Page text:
AACR 2024: Investigational personalised vaccine provides clinical benefit for some patients with resected head and neck cancers

10 Apr 2024
AACR 2024: Investigational personalised vaccine provides clinical benefit for some patients with resected head and neck cancers

TG4050, a personalised neoantigen vaccine, induced tumour-specific immune responses and led to low rates of disease relapse in patients with surgically resected HPV-negative head and neck squamous cell cancer (HNSCC), according to results reported at the American Association for Cancer Research (AACR) Annual Meeting 2024, held April 5-10.

Patients with locoregional HNSCC have a high risk of disease relapse after surgery, and currently available treatments, including immune checkpoint inhibitors, offer limited efficacy against relapsed disease, according to Olivier Lantz, MD, PhD, a clinical immunologist and researcher at Institut Curie in Paris.

He and colleagues tested the hypothesis that a personalised therapeutic vaccine could delay relapse of surgically resected HNSCC.

“A therapeutic vaccine tailored to each patient’s unique tumour may lead to strong immune responses, which could eliminate any minimal residual disease that may eventually lead to disease relapse,” Lantz explained, adding that vaccines could also make the tumour more responsive to other forms of immunotherapy.

TG4050 is an individualised vaccine that uses a nonpathogenic form of poxvirus to deliver 30 personalised neoantigens (proteins unique to each patient’s tumour) that induce activation and expansion of antitumor T cells.

The researchers used artificial intelligence and machine learning tools to analyse the genome of each patient’s tumour and identify relevant mutations and immunogenic neoantigens to develop individualised vaccines.

The safety and efficacy of TG4050 are being evaluated in a phase I clinical trial, which includes 33 patients with stage 3 or 4 HPV-negative HNSCC who have undergone surgery and standard of care adjuvant radiation and chemotherapy.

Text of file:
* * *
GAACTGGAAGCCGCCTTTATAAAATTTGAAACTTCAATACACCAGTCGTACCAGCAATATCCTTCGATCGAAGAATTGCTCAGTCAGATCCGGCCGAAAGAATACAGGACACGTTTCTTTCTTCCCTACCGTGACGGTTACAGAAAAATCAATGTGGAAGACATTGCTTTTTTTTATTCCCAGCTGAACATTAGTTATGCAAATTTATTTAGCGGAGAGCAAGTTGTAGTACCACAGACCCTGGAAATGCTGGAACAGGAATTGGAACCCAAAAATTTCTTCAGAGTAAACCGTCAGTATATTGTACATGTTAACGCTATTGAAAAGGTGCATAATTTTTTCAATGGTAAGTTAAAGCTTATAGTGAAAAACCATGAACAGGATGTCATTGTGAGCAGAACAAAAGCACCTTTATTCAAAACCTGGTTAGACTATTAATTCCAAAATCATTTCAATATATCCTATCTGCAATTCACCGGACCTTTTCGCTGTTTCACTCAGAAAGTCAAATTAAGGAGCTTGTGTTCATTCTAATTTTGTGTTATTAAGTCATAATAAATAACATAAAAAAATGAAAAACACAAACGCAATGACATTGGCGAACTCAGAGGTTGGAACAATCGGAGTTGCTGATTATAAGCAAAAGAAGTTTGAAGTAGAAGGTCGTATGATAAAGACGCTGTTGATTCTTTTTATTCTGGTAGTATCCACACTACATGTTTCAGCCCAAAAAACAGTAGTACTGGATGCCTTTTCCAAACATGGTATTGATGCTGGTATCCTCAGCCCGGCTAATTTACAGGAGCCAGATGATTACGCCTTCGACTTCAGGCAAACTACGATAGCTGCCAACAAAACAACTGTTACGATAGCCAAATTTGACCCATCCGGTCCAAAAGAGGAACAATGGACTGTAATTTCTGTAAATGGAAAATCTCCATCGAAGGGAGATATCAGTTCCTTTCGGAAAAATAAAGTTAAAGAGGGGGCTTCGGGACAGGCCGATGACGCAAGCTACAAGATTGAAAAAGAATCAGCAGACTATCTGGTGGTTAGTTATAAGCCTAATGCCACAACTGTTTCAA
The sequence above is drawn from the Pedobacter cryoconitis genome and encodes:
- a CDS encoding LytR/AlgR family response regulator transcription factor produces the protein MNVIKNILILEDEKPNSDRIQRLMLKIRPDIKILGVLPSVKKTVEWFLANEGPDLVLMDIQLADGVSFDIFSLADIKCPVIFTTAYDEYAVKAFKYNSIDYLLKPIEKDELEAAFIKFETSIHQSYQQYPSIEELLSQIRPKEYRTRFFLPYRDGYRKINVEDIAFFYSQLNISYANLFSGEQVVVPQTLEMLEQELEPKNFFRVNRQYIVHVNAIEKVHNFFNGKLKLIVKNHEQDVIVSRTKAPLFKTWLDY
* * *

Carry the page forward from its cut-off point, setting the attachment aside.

Patients were randomly assigned to one of two arms: the 17 patients in the treatment arm (Arm A) are assigned to receive TG4050 immediately after standard of care treatments, while the 16 patients in the observational arm (Arm B) are assigned to receive TG4050 upon disease relapse.  

None of the evaluable patients in Arm A experienced disease relapse after a median follow-up of 16.2 months.

Three patients in Arm B experienced disease relapse—one after 6.2 months, another after 8.8 months, and a third after 18.5 months.

Of the 17 evaluable vaccinated patients (16 in Arm A and one in Arm B) whose immune responses were evaluated, 16 showed evidence of activated neoantigen-specific T cells.

The majority of neoantigen-specific T cells were not present prior to vaccination, indicating that they were induced by TG4050.

The number of neoantigen-specific T cells increased rapidly upon vaccination and remained stable up to 7 months after vaccination.

Further characterisation demonstrated that the neoantigen-specific T cells had an effector memory phenotype, suggesting they may have antitumor activity, and  evidence of expansion of tumour-infiltrating lymphocytes was found in five patients.

In addition, Lantz reported that adverse events associated with TG4050 were mild to moderate, and the most common TG4050-related adverse event was a reaction at the injection site.

“Our findings indicate that TG4050 is safe and promotes an immune response against several neoantigens in most patients,” Lantz summarised.

“We are really excited by these preliminary data, as well as by the body of evidence that is being built by the community in favour of neoantigen-based vaccines,” he added.

“Studies like ours are demonstrating the potential of individualised neoantigen-based therapeutic vaccines to be a part of tomorrow’s standard of care.”

Limitations of the study included the small sample size, short follow-up, and incomplete immune response data for some patients.

Source: American Association for Cancer Research